The Cost of Depression
Aspire Learning Space
Aug 16, 2021

It might seem like the fight with depression is a relatively modern one, but you’d be mistaken. Accounts of depression have been recorded as early as Mesopotamian times. Every ancient civilization has records of what seems to have been depressed. We know now it as MDD (Major Depressive Disorder), but back then, they believed that these were demons that had inhabited the person suffering and that they had to find ways to draw them out.

It also seems that depression is on the rise, that we hear more and more people around us and in the public eye afflicted by it. This time however, you’d be right in thinking so.

In 2015, the WHO reported that 322 million people around the world were living with depression. That represented an 18.4% rise from the report made in 2005. Not only was the increase in the number of people with depression, but also in the age groups suffering from it, particularly with a steep rise for millennials.

The data can send shivers down your spine. It spreads across nations, continents, age groups, gender and income status.

Keeping in mind, this data isn’t updated.

The COVID-19 pandemic has caused a surge in symptoms of depression like almost nothing we’ve seen before.

The US Census Bureau reported that 42% of US adults are experiencing symptoms of depression as of December 2020. That number was 11% the year before.

These symptoms might be transient, but studies have shown that in the aftermath of major upheavals and shocking events, many continue to experience the burden of depression and other debilitating mental health disorders for years to come.

The Delta variants and political conflicts regarding vaccinations only go to add to that burden and stress, leading to more depression symptoms.

There was an important study published in Journal of Clinical Psychiatry. The aim was to examine the trends in costs of depression on the economy and job markets. What they found was that so far, the total economic burden of MDD is upwards of $210 billion per year as of 2015. Most notably, they found that (48%-50%) of those costs were attributed to the workplace.

Depression in the workplace manifests itself in two forms:

  • Absenteeism
  • Presenteeism

Absenteeism means the missed days from work due to MDD, while presenteeism represents the decreased efficiency or productivity due to MDD while being at work.

Presenteeism is the more major player. It represents 77% of the cost of MDD in the workplace and 37% of the overall MDD costs.

Furthermore, MDD doesn’t just come by itself, it brings its friends as well.

62% of the costs MDD were attributed to direct and indirect diseases that arise from MDD. This makes the issue even more complex as it opens up the door to anxiety disorders and sleep disorders and stress disorders amongst many other.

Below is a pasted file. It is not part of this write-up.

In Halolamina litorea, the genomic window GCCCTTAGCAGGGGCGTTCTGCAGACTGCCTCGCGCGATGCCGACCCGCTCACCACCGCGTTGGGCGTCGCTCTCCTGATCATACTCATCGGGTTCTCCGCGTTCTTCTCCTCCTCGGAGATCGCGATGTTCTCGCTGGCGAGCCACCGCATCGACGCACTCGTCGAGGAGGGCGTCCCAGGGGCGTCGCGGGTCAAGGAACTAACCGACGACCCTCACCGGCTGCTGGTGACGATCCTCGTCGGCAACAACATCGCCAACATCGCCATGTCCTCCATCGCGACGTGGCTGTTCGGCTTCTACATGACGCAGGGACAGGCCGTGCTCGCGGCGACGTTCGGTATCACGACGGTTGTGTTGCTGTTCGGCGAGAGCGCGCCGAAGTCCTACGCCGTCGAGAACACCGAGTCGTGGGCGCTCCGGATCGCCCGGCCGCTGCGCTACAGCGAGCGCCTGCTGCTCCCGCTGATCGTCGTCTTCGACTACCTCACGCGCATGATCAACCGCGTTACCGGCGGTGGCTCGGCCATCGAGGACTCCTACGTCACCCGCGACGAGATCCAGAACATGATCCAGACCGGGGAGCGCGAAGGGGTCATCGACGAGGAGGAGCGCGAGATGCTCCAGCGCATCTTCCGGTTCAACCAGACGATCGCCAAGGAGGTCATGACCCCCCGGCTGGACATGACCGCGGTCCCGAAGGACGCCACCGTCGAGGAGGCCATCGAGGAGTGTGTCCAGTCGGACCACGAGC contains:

What we learn from the numbers is this. MDD is a disease that has plagued society and will continue to do so. Its prevalence is steadily increasing and affecting more and more different people from different backgrounds.

It’s especially prevalent in the workplace. It could have been managed better in the past, but employers only started taking note when they were presented with the data that shows them just how much depression is affecting their businesses.

Still, not enough is being done to deal with the issue.

The trend is that going to work means you’re tired, stressed and overwhelmed. Stories about burned out employees only increase and there seems to be little to no involvement at times from managers to help mitigate the crisis.

Something needs to be done.

For starters, it is of the utmost importance that we catch it early on. Much like any disease, it gets worse with time passing by having been left untreated, so it’s important to take note of signs or symptoms of depression in any employee in the workplace. According to the WHO, these are the ones to look out for:

  • Disturbed sleep
  • Loss of appetite
  • Low self-worth
  • Loss of interest
  • Prolonged bad mood
  • Reduced energy
  • Lack of concentration

When these symptoms are present and cannot be explained by any physiological or external factor, it’s highly probable the person suffers from a form of MDD and must be checked.

Secondly, mental health issues must be more openly talked about in the workplace. Often times workers don’t divulge any information about their horrid mental state due to fears, rational ones, that they might jeopardize their job if they do so.

Employers must provide a safe environment for their people to be able to address their health without fear of being let go out of an inhuman look at the employee as nothing more than a cog in the machine that needs replacement.

The unfortunate use of this data is what makes people fear talking about their MDD related issues at work. Employers find ways to get rid of their suffering workers using the excuse of their reduced productivity.

So lastly, this practice must end at once. HR representatives must be vigilant in protecting their workers from this kind of abuse at the workplace.

In the end, nothing matters more than your wellbeing. Your mental health is and should always be your number one priority. Life doesn’t help us really in that regard, but it’s our right to fight against that, and it is our right to go to work without it being an added burden to our already burdened shoulders and minds.

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